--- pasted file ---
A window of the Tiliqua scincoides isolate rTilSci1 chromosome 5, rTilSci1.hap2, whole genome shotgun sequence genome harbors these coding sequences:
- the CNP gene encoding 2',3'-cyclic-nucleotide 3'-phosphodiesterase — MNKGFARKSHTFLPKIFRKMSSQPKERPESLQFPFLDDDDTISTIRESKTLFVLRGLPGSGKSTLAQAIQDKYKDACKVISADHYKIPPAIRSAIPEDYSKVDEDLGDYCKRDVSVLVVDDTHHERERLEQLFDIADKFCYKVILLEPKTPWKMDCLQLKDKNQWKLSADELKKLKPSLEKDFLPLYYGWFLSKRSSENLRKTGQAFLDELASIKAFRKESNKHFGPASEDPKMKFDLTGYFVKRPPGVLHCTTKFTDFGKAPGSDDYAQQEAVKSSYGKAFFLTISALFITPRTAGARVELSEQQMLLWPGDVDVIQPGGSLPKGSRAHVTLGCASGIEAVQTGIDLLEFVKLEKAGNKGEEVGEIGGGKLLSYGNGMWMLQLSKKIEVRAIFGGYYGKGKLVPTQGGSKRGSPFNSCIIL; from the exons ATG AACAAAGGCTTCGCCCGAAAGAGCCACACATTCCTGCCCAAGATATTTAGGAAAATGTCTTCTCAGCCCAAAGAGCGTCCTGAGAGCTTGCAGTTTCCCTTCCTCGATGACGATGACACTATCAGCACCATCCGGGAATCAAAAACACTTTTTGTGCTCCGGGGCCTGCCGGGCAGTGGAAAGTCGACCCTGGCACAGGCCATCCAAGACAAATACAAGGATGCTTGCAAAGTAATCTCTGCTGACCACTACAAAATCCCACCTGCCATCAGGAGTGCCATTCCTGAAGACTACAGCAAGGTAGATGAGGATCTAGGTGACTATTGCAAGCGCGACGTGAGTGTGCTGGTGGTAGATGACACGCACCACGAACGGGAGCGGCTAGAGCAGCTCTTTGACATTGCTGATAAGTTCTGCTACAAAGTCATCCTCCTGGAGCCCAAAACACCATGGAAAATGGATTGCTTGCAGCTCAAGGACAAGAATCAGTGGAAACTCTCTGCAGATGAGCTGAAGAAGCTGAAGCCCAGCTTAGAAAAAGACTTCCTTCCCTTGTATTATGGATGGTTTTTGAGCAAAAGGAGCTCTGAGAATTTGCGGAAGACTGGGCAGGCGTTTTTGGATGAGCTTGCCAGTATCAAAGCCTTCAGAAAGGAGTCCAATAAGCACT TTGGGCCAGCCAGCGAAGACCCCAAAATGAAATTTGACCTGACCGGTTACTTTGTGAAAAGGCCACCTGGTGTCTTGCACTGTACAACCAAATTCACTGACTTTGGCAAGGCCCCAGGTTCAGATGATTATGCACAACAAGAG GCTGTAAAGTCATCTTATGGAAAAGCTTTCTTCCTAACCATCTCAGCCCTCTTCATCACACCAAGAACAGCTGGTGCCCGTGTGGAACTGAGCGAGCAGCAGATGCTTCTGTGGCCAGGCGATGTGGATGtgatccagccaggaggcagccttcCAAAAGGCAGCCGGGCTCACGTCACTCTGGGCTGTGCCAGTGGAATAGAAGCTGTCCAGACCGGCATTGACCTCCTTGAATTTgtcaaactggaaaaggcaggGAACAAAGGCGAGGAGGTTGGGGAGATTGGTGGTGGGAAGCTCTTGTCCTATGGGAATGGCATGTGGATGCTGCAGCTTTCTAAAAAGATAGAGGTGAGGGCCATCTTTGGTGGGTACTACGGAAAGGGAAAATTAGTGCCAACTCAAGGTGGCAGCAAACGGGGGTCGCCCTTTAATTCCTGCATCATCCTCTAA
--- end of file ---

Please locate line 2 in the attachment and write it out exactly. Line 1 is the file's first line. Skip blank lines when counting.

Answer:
- the CNP gene encoding 2',3'-cyclic-nucleotide 3'-phosphodiesterase — MNKGFARKSHTFLPKIFRKMSSQPKERPESLQFPFLDDDDTISTIRESKTLFVLRGLPGSGKSTLAQAIQDKYKDACKVISADHYKIPPAIRSAIPEDYSKVDEDLGDYCKRDVSVLVVDDTHHERERLEQLFDIADKFCYKVILLEPKTPWKMDCLQLKDKNQWKLSADELKKLKPSLEKDFLPLYYGWFLSKRSSENLRKTGQAFLDELASIKAFRKESNKHFGPASEDPKMKFDLTGYFVKRPPGVLHCTTKFTDFGKAPGSDDYAQQEAVKSSYGKAFFLTISALFITPRTAGARVELSEQQMLLWPGDVDVIQPGGSLPKGSRAHVTLGCASGIEAVQTGIDLLEFVKLEKAGNKGEEVGEIGGGKLLSYGNGMWMLQLSKKIEVRAIFGGYYGKGKLVPTQGGSKRGSPFNSCIIL; from the exons ATG AACAAAGGCTTCGCCCGAAAGAGCCACACATTCCTGCCCAAGATATTTAGGAAAATGTCTTCTCAGCCCAAAGAGCGTCCTGAGAGCTTGCAGTTTCCCTTCCTCGATGACGATGACACTATCAGCACCATCCGGGAATCAAAAACACTTTTTGTGCTCCGGGGCCTGCCGGGCAGTGGAAAGTCGACCCTGGCACAGGCCATCCAAGACAAATACAAGGATGCTTGCAAAGTAATCTCTGCTGACCACTACAAAATCCCACCTGCCATCAGGAGTGCCATTCCTGAAGACTACAGCAAGGTAGATGAGGATCTAGGTGACTATTGCAAGCGCGACGTGAGTGTGCTGGTGGTAGATGACACGCACCACGAACGGGAGCGGCTAGAGCAGCTCTTTGACATTGCTGATAAGTTCTGCTACAAAGTCATCCTCCTGGAGCCCAAAACACCATGGAAAATGGATTGCTTGCAGCTCAAGGACAAGAATCAGTGGAAACTCTCTGCAGATGAGCTGAAGAAGCTGAAGCCCAGCTTAGAAAAAGACTTCCTTCCCTTGTATTATGGATGGTTTTTGAGCAAAAGGAGCTCTGAGAATTTGCGGAAGACTGGGCAGGCGTTTTTGGATGAGCTTGCCAGTATCAAAGCCTTCAGAAAGGAGTCCAATAAGCACT TTGGGCCAGCCAGCGAAGACCCCAAAATGAAATTTGACCTGACCGGTTACTTTGTGAAAAGGCCACCTGGTGTCTTGCACTGTACAACCAAATTCACTGACTTTGGCAAGGCCCCAGGTTCAGATGATTATGCACAACAAGAG GCTGTAAAGTCATCTTATGGAAAAGCTTTCTTCCTAACCATCTCAGCCCTCTTCATCACACCAAGAACAGCTGGTGCCCGTGTGGAACTGAGCGAGCAGCAGATGCTTCTGTGGCCAGGCGATGTGGATGtgatccagccaggaggcagccttcCAAAAGGCAGCCGGGCTCACGTCACTCTGGGCTGTGCCAGTGGAATAGAAGCTGTCCAGACCGGCATTGACCTCCTTGAATTTgtcaaactggaaaaggcaggGAACAAAGGCGAGGAGGTTGGGGAGATTGGTGGTGGGAAGCTCTTGTCCTATGGGAATGGCATGTGGATGCTGCAGCTTTCTAAAAAGATAGAGGTGAGGGCCATCTTTGGTGGGTACTACGGAAAGGGAAAATTAGTGCCAACTCAAGGTGGCAGCAAACGGGGGTCGCCCTTTAATTCCTGCATCATCCTCTAA